Skip to Main Content

Mentoring program for minority graduate students receives national honor

Mentoring at Purdue (M@P), a mentoring program housed within Purdue University’s College of Agriculture, received The National Experiment Station Section’s inaugural Diversity and Inclusion Award. The Experiment Station Section is an arm of the Association of Public and Land-Grant Universities, which is a research, policy and advocacy organization devoted to advancing the work of land-grant institutions. Levon Esters, a professor in the Agricultural Sciences Education and Communication Department (ASEC), and Neil Knobloch, an ASEC professor, founded the program to facilitate the successful growth of students academically, professionally and personally.  

Esters explains that the program was also established to increase diversity in the College of Agriculture.

“Within the STEM discipline there are not many students of color or women pursuing graduate degrees,” Esters said. “Students leave school for a few reasons. Often it’s that they don’t have enough financial support or they get inadequate mentoring.”

M@P is also a major recruiting tool for the College of Agriculture. As a student, graduate school can be difficult to navigate, so the concept of individual mentorship is often appealing.

“Mentoring may seem easy on first glance, but being inclusive and intentional in providing support and guidance is important to increasing diversity, equality and inclusion in graduate education,” Knobloch said.

On Oct. 3, Esters and Knobloch accepted the award in Lincoln, NE on behalf of every member of the M@P team. The award was presented by the Experiment Station Committee on Organization and Policy (ESCOP). A major role of ESCOP is to promote and recognize excellence in agricultural research and education. Esters said he hopes the recognition M@P received will prompt other institutions to consider similar programs. It’s imperative that universities give these students the building blocks to succeed.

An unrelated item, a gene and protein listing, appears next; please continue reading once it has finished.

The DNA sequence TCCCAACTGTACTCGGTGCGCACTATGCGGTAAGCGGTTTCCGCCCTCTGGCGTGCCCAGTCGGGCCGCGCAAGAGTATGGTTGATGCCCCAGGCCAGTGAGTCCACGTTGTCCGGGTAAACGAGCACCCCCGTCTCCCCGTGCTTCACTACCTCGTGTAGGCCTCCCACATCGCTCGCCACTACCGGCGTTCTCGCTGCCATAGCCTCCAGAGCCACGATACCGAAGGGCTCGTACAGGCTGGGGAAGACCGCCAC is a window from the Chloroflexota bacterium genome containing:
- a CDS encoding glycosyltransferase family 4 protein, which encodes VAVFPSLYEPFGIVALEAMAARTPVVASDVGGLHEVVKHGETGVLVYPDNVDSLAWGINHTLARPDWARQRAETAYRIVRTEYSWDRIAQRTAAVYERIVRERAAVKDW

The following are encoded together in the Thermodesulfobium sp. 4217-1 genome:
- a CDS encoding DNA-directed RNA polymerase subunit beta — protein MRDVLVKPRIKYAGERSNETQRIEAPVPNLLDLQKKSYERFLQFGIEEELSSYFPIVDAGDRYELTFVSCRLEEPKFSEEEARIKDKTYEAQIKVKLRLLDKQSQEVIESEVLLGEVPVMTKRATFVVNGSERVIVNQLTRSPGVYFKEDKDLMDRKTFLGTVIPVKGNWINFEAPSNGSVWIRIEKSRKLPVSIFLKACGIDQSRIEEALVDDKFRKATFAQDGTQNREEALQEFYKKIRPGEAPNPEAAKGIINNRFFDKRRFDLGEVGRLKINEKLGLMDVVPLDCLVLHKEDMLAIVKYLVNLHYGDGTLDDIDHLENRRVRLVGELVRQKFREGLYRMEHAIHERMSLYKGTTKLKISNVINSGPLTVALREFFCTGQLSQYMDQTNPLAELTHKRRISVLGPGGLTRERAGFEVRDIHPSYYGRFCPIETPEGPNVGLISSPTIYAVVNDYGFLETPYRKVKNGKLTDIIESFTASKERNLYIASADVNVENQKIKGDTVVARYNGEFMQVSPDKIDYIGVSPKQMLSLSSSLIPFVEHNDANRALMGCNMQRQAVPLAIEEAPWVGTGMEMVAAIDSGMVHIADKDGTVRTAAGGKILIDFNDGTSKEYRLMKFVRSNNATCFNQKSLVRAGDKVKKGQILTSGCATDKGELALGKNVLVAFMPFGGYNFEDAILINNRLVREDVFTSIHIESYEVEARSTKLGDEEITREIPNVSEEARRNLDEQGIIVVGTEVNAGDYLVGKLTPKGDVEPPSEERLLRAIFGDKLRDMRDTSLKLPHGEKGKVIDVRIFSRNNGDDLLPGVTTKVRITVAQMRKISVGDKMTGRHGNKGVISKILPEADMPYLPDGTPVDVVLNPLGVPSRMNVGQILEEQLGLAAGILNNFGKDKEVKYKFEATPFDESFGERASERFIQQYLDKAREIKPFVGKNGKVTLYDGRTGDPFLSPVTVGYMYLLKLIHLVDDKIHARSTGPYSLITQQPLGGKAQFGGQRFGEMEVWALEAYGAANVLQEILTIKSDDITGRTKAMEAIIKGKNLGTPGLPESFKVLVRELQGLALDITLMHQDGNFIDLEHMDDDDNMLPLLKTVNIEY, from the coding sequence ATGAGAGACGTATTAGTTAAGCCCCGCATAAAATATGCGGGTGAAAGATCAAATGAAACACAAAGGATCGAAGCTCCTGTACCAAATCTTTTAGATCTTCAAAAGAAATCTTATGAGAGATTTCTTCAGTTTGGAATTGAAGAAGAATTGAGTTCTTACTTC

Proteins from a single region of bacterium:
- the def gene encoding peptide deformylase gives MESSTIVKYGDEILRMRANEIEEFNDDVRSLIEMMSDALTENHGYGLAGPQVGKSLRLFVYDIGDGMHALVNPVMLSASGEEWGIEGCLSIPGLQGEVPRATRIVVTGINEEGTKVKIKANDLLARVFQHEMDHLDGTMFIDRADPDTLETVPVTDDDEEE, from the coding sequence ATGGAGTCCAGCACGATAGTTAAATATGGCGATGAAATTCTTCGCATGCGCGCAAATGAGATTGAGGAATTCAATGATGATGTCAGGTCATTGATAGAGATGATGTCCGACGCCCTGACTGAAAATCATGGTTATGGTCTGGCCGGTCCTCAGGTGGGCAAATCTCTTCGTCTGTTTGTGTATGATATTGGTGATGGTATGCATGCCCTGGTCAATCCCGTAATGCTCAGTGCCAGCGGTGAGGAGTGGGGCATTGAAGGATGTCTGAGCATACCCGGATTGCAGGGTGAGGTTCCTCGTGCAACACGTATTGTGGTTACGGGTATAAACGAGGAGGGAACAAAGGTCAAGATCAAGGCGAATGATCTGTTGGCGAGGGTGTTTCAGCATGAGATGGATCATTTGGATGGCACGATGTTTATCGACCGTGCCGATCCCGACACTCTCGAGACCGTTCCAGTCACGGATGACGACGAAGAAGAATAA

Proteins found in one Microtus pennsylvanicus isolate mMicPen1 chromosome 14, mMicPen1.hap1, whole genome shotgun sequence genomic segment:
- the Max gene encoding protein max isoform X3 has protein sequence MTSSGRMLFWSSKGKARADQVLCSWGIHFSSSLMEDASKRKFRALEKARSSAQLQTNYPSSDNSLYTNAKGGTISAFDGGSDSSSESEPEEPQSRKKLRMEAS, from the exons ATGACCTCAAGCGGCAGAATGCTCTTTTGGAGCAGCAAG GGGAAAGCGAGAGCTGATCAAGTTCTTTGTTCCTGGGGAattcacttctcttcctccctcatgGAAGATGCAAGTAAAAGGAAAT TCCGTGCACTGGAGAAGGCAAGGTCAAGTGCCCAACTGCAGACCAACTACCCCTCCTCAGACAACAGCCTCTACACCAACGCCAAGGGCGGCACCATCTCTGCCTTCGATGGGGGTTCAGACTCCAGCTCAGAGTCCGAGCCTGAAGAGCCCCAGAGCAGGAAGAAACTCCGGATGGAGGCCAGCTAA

“The M@P workshops and other activities are drawing not only students, but also faculty and staff members. M@P is making a real difference in our College’s conversations around diversity and inclusion,” said Karen Plaut, the Glenn W. Sample Dean of the College of Agriculture. “It is a model of an effective program and I am so glad it is getting the national recognition it deserves as well as the opportunity to help others develop similar programs.”

Zachary Brown, an ASEC graduate student, said the resources and support offered by M@P were a major reason he decided to pursue a degree at Purdue. The M@P program guided him through the application process and provided a support network when his studies began.

“It was great to establish connections ahead of time, before ever coming to campus,” Brown said. “It definitely facilitated my decision to come to Purdue.”

Featured Stories

Alex Dudley holds a black vulture; Alex is pictured through a hole in a rock formation; Alex holds her camera in front of a forested mountain landscape.
Meet FNR Outstanding Senior Alex Dudley

From her research on black vulture ecology in the Zollner lab and on digital forestry under Dr....

Read More
Yellow flowers against a leafy green background
April Showers Bring May Flowers to Jules Janick Horticulture Garden

The sweet smell of hundreds of blossoms draws pollinators and people alike to the Jules Janick...

Read More
Dr. Rob Swihart, Bob Burke and others at an HTIRC meeting in 2016.
FNR Remembers Alumnus, HTIRC Advisory Committee Member Bob Burke

Robert Dean “Bob” Burke, who received his bachelor’s degree from Purdue...

Read More
John Couture in Martell Greenhouse at the Wright Center.
John Couture named University Faculty Scholar for multifaceted research in plant and insect ecology

John Couture has been chosen as a 2024 University Faculty Scholar for his exceptional research...

Read More
Bob Auber presents from a screen titled "A Day in the Life." In the foreground, there are two graduate students watching.
‘Plants to people:’ Bob Auber’s path from the Center for Plant Biology to oncology

On Friday March 22, Bob Auber returned to Room 116 in Whistler Hall to stand behind a podium in...

Read More
Measuring soil in a field
New Indiana Organic Network to engage farmers in statewide soil health census

A Purdue University interdisciplinary team is establishing a network of organic farmers to...

Read More
To Top